Then they are ready for the longest, nonstop flight of any bird – an 8 day, 7,300 mile trek from Alaska across the length of the Pacific Ocean to New Zealand and Australia. They wait for storms of a particular strength to pass, and then use the tailwinds to help sling them south.

In the spring, when the birds are ready to fly north, a nonstop flight is no longer practical because they need extra energy to breed once they reach their nesting grounds. Flying across 22 countries, they make a few stops to feed before they get to the Russian and Alaskan Arctic regions. Many of the wetlands where they refuel are drying up, or being drained. The most crucial of these are found in the Yellow Sea region of China and South Korea, where some 600 million people have their own needs and priorities.

Under the U.S. Shorebird Conservation Plan, which was created in 2000, the U.S. Fish and Wildlife Service lists the bar-tailed godwit of high concern. Protecting the species throughout its entire range will require an international effort. We need to do more to win the hearts and minds of people who live wherever the godwits fly.

National Wildlife Federation December/ January 2009

Download Winter/Spring 2018 Wingbeat

The Fall/Winter issue of Wingbeat is now available for download. This .pdf file can be read on iPad, computer, and most tablets, and may be printed (letter-size pages) in color or grayscale.

Upcoming Field Trips

February 10, 2018 (Saturday 8:00 a.m.)
Eagles at Machimoodus Park

February 16-19, 2018
20th Annual Great Backyard Bird Count

March 17, 2018 (Saturday 8:00 a.m.)
Let's Go A-Ducking

April 21, 2018 (Saturday 8:00 a.m.)
Wildflower Walk in the Park

Field Trip Reports Link

Wingbeat Deadline for Next Issue

The deadline for items to be included in the Winte/Springr Issue is March 26, 2018. We expect subscribers to receive their copies about April 20. Please send items to Pat Rasch, 24 Elm Road, Cromwell, CT 06416, or email to <mattabeseck@mac.com>. Please add "WINGBEAT" to the message's subject line.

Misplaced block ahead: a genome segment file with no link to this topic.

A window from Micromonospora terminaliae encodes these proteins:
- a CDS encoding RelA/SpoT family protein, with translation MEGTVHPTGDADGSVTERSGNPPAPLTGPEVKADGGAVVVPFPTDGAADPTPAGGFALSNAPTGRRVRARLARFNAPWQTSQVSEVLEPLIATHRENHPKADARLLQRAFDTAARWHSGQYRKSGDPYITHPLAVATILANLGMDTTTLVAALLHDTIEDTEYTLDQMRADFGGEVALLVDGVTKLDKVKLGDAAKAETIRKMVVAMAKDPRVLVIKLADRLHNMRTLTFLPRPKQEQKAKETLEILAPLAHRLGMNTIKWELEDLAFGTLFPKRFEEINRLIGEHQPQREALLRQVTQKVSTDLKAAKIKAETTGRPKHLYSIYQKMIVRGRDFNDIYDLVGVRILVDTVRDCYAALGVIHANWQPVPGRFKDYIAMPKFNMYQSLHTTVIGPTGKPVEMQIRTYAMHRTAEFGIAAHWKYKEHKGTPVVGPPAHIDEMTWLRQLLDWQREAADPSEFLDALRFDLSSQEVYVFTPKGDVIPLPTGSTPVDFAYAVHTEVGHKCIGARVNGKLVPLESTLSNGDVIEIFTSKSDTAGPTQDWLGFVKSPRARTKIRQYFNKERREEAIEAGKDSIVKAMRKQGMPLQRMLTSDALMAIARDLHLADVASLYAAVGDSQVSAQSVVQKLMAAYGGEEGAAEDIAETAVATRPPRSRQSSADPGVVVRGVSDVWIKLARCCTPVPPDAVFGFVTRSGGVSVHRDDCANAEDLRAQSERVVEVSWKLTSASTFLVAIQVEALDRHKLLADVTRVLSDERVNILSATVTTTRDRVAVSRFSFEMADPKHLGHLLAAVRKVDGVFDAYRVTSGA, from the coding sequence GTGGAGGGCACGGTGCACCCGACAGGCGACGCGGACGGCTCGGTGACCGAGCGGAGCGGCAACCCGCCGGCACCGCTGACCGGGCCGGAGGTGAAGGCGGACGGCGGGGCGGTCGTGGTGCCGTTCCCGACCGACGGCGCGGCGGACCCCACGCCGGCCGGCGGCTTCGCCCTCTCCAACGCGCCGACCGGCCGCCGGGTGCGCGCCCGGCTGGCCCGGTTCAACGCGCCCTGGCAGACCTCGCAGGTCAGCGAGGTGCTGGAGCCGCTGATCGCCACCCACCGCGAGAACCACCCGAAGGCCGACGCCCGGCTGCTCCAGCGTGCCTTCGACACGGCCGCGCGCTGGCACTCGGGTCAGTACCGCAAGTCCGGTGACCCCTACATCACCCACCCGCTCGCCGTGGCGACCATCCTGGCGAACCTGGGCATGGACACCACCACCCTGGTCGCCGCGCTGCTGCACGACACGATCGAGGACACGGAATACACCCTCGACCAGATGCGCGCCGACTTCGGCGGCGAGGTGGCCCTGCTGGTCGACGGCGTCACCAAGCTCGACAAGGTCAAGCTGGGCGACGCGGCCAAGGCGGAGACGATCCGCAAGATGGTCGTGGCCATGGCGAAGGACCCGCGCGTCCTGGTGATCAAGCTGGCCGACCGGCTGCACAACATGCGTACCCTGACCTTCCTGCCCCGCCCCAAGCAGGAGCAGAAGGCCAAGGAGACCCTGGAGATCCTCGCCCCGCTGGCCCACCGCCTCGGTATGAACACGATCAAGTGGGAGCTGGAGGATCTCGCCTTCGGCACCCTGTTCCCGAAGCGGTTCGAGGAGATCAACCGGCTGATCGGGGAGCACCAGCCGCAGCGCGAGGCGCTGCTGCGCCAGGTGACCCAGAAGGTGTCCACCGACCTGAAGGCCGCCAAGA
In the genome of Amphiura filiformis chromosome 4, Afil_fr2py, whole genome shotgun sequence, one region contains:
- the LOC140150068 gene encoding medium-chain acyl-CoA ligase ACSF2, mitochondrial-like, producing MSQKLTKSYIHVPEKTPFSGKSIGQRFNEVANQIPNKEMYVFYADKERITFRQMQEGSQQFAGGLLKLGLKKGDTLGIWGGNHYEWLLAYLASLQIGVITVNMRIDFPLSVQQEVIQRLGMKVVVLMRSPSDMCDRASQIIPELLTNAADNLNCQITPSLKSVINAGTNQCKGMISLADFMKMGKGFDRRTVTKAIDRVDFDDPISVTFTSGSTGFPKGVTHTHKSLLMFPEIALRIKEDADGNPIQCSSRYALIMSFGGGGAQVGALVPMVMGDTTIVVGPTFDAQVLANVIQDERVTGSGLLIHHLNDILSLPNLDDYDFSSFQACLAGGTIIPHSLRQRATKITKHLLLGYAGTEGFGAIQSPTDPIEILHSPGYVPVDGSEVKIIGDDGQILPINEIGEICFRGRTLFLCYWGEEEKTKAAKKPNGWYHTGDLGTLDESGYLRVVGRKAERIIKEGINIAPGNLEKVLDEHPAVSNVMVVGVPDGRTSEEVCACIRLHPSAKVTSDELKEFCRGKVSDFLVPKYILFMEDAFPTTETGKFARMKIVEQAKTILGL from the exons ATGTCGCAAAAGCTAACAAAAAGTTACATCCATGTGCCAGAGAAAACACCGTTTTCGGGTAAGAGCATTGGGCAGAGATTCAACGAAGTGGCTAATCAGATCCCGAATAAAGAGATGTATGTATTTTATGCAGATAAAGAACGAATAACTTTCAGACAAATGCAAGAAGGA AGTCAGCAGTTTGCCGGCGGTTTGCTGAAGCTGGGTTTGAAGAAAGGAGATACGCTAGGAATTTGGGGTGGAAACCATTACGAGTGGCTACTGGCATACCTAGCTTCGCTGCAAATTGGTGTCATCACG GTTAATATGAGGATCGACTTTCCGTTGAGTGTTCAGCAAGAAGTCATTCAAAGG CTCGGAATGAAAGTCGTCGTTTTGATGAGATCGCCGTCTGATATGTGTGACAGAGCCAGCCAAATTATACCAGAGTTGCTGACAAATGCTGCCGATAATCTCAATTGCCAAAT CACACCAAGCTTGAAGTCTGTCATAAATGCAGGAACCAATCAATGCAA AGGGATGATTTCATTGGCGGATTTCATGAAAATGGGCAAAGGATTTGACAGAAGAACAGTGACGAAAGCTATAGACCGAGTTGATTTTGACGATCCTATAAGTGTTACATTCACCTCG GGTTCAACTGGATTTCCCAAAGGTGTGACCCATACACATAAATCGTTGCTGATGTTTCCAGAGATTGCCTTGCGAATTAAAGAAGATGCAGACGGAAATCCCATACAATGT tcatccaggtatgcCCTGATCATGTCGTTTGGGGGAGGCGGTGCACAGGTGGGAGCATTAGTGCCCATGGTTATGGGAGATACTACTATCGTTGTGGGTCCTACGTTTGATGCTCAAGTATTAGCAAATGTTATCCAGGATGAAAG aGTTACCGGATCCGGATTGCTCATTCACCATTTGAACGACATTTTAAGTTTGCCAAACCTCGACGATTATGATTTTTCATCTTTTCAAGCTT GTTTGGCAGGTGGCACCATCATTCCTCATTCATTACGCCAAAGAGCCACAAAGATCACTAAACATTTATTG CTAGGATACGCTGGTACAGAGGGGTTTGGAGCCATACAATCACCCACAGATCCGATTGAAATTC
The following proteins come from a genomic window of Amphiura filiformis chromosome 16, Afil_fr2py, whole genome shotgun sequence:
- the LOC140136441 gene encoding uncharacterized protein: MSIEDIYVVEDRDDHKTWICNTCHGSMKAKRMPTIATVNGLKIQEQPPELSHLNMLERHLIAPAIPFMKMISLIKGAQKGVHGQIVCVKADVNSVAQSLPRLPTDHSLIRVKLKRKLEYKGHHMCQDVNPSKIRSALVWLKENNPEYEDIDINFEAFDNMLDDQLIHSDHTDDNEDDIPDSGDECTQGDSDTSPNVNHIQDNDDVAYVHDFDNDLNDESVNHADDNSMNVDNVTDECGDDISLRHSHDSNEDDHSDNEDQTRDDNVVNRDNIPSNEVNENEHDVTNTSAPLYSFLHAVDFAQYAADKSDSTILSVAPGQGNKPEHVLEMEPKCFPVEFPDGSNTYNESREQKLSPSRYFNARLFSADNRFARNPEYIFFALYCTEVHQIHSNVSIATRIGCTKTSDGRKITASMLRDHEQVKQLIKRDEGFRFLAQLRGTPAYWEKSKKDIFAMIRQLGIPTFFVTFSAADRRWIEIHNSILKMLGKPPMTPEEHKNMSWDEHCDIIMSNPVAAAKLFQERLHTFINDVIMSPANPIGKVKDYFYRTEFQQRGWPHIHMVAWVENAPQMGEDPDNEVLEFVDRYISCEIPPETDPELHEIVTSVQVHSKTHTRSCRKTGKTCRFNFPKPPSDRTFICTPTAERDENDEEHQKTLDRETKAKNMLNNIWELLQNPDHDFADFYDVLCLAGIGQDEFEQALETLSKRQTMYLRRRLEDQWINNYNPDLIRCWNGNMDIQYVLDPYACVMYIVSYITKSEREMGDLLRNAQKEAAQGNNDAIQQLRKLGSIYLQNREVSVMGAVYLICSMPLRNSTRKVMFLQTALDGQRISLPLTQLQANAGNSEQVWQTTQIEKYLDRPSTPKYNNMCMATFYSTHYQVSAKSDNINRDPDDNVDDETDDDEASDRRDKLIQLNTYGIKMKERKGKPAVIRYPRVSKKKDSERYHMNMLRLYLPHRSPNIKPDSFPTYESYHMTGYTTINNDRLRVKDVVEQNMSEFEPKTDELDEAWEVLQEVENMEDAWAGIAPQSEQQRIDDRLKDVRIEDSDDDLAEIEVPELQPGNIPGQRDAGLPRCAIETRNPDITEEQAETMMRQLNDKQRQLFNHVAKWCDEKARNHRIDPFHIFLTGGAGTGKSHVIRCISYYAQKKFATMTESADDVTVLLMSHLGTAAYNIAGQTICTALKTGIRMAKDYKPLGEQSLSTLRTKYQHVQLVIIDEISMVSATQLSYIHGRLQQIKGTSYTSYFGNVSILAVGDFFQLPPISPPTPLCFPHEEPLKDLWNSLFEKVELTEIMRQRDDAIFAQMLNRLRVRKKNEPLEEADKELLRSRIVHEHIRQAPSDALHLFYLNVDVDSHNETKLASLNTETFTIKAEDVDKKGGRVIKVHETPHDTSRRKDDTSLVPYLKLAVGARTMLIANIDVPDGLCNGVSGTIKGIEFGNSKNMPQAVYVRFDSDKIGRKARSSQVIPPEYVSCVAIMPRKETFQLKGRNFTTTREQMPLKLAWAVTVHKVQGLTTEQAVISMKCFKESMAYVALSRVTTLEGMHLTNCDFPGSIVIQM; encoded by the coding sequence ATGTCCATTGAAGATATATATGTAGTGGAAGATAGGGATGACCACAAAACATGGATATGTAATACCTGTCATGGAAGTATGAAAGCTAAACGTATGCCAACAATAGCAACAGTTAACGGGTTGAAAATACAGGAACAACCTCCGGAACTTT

Board of Directors — Next Meeting

The Board of Directors will meet at 7:30 p.m. on the third Wednesday of each month at deKoven House, 27 Washington Street, Middletown.

Mattabeseck Audubon Needs Your Help

We need you. There is always a need for new volunteer leaders in any organization, but the past couple of years have brought losses to our board that have created even greater challenges. Joanne Luppi’s death and Marcy Klattenberg’s retirement to the Cape have left big holes.

We’re always looking for new board members.
Please contact us (phone / e-mail / slow mail) and let us know if you’d like to help.

Bird ID cardDavid Titus Memorial
Bird Card—
heavy-duty laminated
plastic—only $3.00!

The David Titus Memorial Bird Card is now available for a $3 donation. We will have them at MAS activities or request by email to mattabeseck@mac.com. Many thanks to Pat Rasch for putting it all together and to wildlife illustrator, Mike DiGiorgio, for his beautiful illustrations, many of which were painted specifically for this bird card. The card is a very inexpensive way to own some of the best bird art you’ll ever see. It is extra heavy-duty, all-plastic laminate, printed in full color on both sides. Twenty-four birds are identified by their common name and Latin name, along with the length of the bird and the seasons that they are usually seen in our area. In species that have visual differences between the sexes, both sexes are portrayed.